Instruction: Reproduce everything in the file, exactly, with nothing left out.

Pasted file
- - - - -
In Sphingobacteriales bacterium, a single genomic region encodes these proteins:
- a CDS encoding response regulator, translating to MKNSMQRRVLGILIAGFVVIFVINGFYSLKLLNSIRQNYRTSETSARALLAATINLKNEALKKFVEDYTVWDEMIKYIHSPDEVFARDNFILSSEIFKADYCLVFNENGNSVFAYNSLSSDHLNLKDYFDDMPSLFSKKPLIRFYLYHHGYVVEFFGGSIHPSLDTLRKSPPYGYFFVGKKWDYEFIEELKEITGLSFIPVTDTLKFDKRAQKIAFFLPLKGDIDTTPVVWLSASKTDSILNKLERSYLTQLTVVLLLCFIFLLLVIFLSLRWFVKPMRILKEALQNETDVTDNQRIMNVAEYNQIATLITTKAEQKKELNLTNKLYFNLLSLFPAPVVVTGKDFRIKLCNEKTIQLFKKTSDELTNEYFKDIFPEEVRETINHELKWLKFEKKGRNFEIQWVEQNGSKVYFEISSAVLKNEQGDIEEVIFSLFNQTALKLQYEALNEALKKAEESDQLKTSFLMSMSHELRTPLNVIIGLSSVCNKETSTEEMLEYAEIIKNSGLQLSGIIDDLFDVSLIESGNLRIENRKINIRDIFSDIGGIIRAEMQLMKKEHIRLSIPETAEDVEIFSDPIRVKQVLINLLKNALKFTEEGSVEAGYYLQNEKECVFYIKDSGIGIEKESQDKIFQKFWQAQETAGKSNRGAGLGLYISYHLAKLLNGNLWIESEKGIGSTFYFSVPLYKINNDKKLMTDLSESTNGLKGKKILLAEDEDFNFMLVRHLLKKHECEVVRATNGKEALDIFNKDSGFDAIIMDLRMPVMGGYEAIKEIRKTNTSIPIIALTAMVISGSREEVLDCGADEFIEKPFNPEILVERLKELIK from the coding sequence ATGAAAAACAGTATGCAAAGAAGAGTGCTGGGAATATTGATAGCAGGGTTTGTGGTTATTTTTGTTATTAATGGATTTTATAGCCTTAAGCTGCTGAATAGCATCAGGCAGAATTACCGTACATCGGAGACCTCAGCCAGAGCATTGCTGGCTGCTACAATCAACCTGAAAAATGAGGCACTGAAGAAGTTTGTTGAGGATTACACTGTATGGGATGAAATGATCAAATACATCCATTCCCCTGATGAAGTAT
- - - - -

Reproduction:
In Sphingobacteriales bacterium, a single genomic region encodes these proteins:
- a CDS encoding response regulator, translating to MKNSMQRRVLGILIAGFVVIFVINGFYSLKLLNSIRQNYRTSETSARALLAATINLKNEALKKFVEDYTVWDEMIKYIHSPDEVFARDNFILSSEIFKADYCLVFNENGNSVFAYNSLSSDHLNLKDYFDDMPSLFSKKPLIRFYLYHHGYVVEFFGGSIHPSLDTLRKSPPYGYFFVGKKWDYEFIEELKEITGLSFIPVTDTLKFDKRAQKIAFFLPLKGDIDTTPVVWLSASKTDSILNKLERSYLTQLTVVLLLCFIFLLLVIFLSLRWFVKPMRILKEALQNETDVTDNQRIMNVAEYNQIATLITTKAEQKKELNLTNKLYFNLLSLFPAPVVVTGKDFRIKLCNEKTIQLFKKTSDELTNEYFKDIFPEEVRETINHELKWLKFEKKGRNFEIQWVEQNGSKVYFEISSAVLKNEQGDIEEVIFSLFNQTALKLQYEALNEALKKAEESDQLKTSFLMSMSHELRTPLNVIIGLSSVCNKETSTEEMLEYAEIIKNSGLQLSGIIDDLFDVSLIESGNLRIENRKINIRDIFSDIGGIIRAEMQLMKKEHIRLSIPETAEDVEIFSDPIRVKQVLINLLKNALKFTEEGSVEAGYYLQNEKECVFYIKDSGIGIEKESQDKIFQKFWQAQETAGKSNRGAGLGLYISYHLAKLLNGNLWIESEKGIGSTFYFSVPLYKINNDKKLMTDLSESTNGLKGKKILLAEDEDFNFMLVRHLLKKHECEVVRATNGKEALDIFNKDSGFDAIIMDLRMPVMGGYEAIKEIRKTNTSIPIIALTAMVISGSREEVLDCGADEFIEKPFNPEILVERLKELIK from the coding sequence ATGAAAAACAGTATGCAAAGAAGAGTGCTGGGAATATTGATAGCAGGGTTTGTGGTTATTTTTGTTATTAATGGATTTTATAGCCTTAAGCTGCTGAATAGCATCAGGCAGAATTACCGTACATCGGAGACCTCAGCCAGAGCATTGCTGGCTGCTACAATCAACCTGAAAAATGAGGCACTGAAGAAGTTTGTTGAGGATTACACTGTATGGGATGAAATGATCAAATACATCCATTCCCCTGATGAAGTAT